P.E. Tuesday 9:30
19 November 2012
The law states that "no person in the United States shall on the basis of sex be excluded from participation in, be denied the benefits of, or be subjected to discrimination under any education program or activity receiving federal financial assistance. The amendment in 1987 expanded the definition of program or activity to include all the operations of an educational institution, governmental entity or private employer that receives federal funds. Although the Civil Rights Act of 1964 was written in order to end discrimination based on religion, race, color, or national origin, the act also energized the women's rights movement, which had somewhat slowed after women's suffrage in 1920. While Title IX is best known for its impact on high school and collegiate athletics, the original statute made no explicit mention of sports.
In 1967 President Lyndon Johnson sent a series of executive orders in order to make some clarifications. Before these clarifications were made, the National Organization for Women (NOW) persuaded President Johnson to include women in his executive orders. Most notable is Executive Order 11375, which required all entities receiving federal contracts to end discrimination on the basis of sex in hiring and employment.
Prohibition against discrimination; exceptions. No person in the United States shall, on the basis of sex, be excluded from participation in, be denied the benefits of, or be subjected to discrimination under any education program or activity receiving Federal financial assistance, except that classes of educational institutions subject to prohibition in regard to admissions to educational institutions, this section shall apply only to institutions of vocational education, professional education, and graduate higher education, and to public institutions of undergraduate higher education.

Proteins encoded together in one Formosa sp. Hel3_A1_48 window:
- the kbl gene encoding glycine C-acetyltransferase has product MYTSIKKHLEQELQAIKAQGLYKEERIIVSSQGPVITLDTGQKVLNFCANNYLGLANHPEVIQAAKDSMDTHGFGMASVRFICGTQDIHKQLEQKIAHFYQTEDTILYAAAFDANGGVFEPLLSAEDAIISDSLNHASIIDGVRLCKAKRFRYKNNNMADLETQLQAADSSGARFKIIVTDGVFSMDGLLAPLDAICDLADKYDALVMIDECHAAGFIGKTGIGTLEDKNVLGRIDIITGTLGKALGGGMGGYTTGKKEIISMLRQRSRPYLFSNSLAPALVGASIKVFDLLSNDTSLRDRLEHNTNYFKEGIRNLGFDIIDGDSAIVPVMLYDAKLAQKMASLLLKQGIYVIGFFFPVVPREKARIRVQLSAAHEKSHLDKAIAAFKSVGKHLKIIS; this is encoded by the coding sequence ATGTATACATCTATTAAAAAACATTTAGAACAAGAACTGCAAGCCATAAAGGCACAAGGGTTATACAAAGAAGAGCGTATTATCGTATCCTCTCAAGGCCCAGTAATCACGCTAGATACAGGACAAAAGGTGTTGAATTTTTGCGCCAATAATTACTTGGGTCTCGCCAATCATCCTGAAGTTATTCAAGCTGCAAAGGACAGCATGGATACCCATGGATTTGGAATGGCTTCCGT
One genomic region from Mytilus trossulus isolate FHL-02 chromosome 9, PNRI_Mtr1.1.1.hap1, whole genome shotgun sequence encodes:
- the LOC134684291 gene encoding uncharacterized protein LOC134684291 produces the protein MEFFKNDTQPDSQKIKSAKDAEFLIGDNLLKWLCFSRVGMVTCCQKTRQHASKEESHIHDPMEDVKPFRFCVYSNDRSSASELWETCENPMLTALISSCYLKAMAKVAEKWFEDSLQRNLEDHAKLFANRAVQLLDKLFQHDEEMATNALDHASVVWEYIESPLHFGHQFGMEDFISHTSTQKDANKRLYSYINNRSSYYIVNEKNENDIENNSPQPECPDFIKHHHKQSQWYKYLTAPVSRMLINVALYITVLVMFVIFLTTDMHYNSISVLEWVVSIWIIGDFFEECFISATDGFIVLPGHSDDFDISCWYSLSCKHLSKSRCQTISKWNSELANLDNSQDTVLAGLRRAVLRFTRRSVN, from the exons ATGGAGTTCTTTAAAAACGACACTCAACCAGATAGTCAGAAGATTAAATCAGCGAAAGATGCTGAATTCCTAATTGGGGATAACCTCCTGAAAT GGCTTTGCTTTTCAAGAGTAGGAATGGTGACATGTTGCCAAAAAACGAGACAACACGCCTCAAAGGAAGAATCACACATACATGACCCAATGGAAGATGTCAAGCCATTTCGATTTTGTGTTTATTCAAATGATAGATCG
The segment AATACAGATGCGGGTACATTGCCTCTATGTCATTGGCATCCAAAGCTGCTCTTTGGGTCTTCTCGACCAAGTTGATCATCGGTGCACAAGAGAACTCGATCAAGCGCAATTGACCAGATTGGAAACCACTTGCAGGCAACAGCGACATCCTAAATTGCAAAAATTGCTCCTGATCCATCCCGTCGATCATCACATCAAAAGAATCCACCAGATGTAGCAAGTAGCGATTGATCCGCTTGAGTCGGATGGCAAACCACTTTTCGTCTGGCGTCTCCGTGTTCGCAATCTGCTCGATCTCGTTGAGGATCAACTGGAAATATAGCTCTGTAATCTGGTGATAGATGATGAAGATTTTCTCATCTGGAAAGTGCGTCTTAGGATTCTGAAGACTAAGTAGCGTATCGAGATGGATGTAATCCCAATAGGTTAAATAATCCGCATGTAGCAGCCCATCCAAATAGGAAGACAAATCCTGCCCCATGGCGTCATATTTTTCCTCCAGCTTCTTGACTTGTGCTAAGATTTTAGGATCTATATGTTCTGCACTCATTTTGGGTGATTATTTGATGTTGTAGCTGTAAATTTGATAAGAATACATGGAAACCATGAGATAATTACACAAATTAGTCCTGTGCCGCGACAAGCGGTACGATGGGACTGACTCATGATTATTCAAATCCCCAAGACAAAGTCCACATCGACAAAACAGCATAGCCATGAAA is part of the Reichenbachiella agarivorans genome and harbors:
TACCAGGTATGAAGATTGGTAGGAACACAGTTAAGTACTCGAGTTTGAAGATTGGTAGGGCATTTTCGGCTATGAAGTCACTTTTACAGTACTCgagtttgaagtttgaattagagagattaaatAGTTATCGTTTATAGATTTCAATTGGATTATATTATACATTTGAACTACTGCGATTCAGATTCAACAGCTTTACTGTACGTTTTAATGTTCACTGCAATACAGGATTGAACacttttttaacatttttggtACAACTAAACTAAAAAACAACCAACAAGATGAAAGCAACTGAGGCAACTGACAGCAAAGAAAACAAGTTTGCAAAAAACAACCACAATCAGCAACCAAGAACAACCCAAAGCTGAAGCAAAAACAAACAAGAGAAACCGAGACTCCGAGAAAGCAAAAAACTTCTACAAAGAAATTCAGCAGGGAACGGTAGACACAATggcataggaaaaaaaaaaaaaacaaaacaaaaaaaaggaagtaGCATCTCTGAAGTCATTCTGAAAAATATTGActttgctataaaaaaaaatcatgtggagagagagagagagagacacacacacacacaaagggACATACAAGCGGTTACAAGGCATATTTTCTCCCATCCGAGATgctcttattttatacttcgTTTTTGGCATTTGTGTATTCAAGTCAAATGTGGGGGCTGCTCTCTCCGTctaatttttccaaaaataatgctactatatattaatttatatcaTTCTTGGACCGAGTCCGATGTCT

Educational institutions commencing planned change in admissions in regard to admissions to educational institutions, this section shall not apply for one year from June 23, 1972, nor for six years after June 23, 1972, in the case of an educational institution which has begun the process of changing from being an institution which admits only students of one sex to being and institution which admits students of both sexes, but only if it is carrying out a plan for such a change which is approved by the Secretary of Education or for seven years from the date an educational institution begins the process of changing from being an institution which admists only students of one sex to being an institution which admits students of both sexes, but only if it is carrying out a plan for such a change which is approved by the Secretary of Education, whichever is the later. Nothing contained in subsection of this section shall be interpreted to require any educational institution to grant preferential or disparate treatment to the members of one sex on account of an imbalance which may exist with respect to the total number or percentage of persons of that sex participating in or receiving the benefits of any federally supported program or activity, in comparison with the total number or percentage of persons of that sex in any community, State, section, or other area. Provided, that this subsection shall not be construed to prevent the consideration in any hearing or proceeding under this chapter of statistical evidence tending to show that such an imbalance exists with respect to the participation in, or receipt of the benefits of, any such program or activity by the members of one sex.
A social fraternity or social sorority which is exempt from taxation under section 501 of Title 26, the active membership of which consists primarily of students in attendance at an institution of higher education, or of the Young Men's Christian Association, Young Women's Christian Association; Girl Scouts, Boy Scouts, Camp Fire Girls, and voluntary youth service